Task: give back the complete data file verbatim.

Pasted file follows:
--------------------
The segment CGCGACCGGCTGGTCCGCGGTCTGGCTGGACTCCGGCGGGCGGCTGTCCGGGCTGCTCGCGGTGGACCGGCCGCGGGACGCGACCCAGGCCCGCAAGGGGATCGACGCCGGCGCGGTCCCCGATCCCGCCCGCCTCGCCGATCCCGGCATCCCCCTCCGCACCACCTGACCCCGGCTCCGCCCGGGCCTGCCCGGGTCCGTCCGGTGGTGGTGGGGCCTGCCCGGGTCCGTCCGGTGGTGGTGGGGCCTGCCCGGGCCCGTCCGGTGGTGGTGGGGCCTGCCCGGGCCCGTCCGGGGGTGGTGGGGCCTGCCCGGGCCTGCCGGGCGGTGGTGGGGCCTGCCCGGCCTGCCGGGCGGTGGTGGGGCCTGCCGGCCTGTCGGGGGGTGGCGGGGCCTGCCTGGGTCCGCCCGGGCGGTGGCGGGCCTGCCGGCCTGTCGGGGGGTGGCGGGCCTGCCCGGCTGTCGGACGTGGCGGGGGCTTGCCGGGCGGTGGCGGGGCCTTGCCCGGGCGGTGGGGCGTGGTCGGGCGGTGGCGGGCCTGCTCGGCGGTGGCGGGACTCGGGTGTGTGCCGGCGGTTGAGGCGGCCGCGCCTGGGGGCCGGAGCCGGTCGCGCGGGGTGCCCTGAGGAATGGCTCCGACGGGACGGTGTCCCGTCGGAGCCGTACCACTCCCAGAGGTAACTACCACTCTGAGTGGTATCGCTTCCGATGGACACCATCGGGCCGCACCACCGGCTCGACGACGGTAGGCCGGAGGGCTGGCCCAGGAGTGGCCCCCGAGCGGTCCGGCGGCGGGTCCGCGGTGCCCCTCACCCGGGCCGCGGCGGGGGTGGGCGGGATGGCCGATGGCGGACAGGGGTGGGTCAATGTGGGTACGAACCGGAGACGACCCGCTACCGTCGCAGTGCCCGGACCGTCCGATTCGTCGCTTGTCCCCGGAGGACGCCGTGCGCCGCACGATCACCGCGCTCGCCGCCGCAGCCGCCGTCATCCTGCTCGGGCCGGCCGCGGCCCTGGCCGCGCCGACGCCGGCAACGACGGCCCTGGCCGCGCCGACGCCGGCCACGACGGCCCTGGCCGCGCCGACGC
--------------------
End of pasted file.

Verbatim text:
The segment CGCGACCGGCTGGTCCGCGGTCTGGCTGGACTCCGGCGGGCGGCTGTCCGGGCTGCTCGCGGTGGACCGGCCGCGGGACGCGACCCAGGCCCGCAAGGGGATCGACGCCGGCGCGGTCCCCGATCCCGCCCGCCTCGCCGATCCCGGCATCCCCCTCCGCACCACCTGACCCCGGCTCCGCCCGGGCCTGCCCGGGTCCGTCCGGTGGTGGTGGGGCCTGCCCGGGTCCGTCCGGTGGTGGTGGGGCCTGCCCGGGCCCGTCCGGTGGTGGTGGGGCCTGCCCGGGCCCGTCCGGGGGTGGTGGGGCCTGCCCGGGCCTGCCGGGCGGTGGTGGGGCCTGCCCGGCCTGCCGGGCGGTGGTGGGGCCTGCCGGCCTGTCGGGGGGTGGCGGGGCCTGCCTGGGTCCGCCCGGGCGGTGGCGGGCCTGCCGGCCTGTCGGGGGGTGGCGGGCCTGCCCGGCTGTCGGACGTGGCGGGGGCTTGCCGGGCGGTGGCGGGGCCTTGCCCGGGCGGTGGGGCGTGGTCGGGCGGTGGCGGGCCTGCTCGGCGGTGGCGGGACTCGGGTGTGTGCCGGCGGTTGAGGCGGCCGCGCCTGGGGGCCGGAGCCGGTCGCGCGGGGTGCCCTGAGGAATGGCTCCGACGGGACGGTGTCCCGTCGGAGCCGTACCACTCCCAGAGGTAACTACCACTCTGAGTGGTATCGCTTCCGATGGACACCATCGGGCCGCACCACCGGCTCGACGACGGTAGGCCGGAGGGCTGGCCCAGGAGTGGCCCCCGAGCGGTCCGGCGGCGGGTCCGCGGTGCCCCTCACCCGGGCCGCGGCGGGGGTGGGCGGGATGGCCGATGGCGGACAGGGGTGGGTCAATGTGGGTACGAACCGGAGACGACCCGCTACCGTCGCAGTGCCCGGACCGTCCGATTCGTCGCTTGTCCCCGGAGGACGCCGTGCGCCGCACGATCACCGCGCTCGCCGCCGCAGCCGCCGTCATCCTGCTCGGGCCGGCCGCGGCCCTGGCCGCGCCGACGCCGGCAACGACGGCCCTGGCCGCGCCGACGCCGGCCACGACGGCCCTGGCCGCGCCGACGC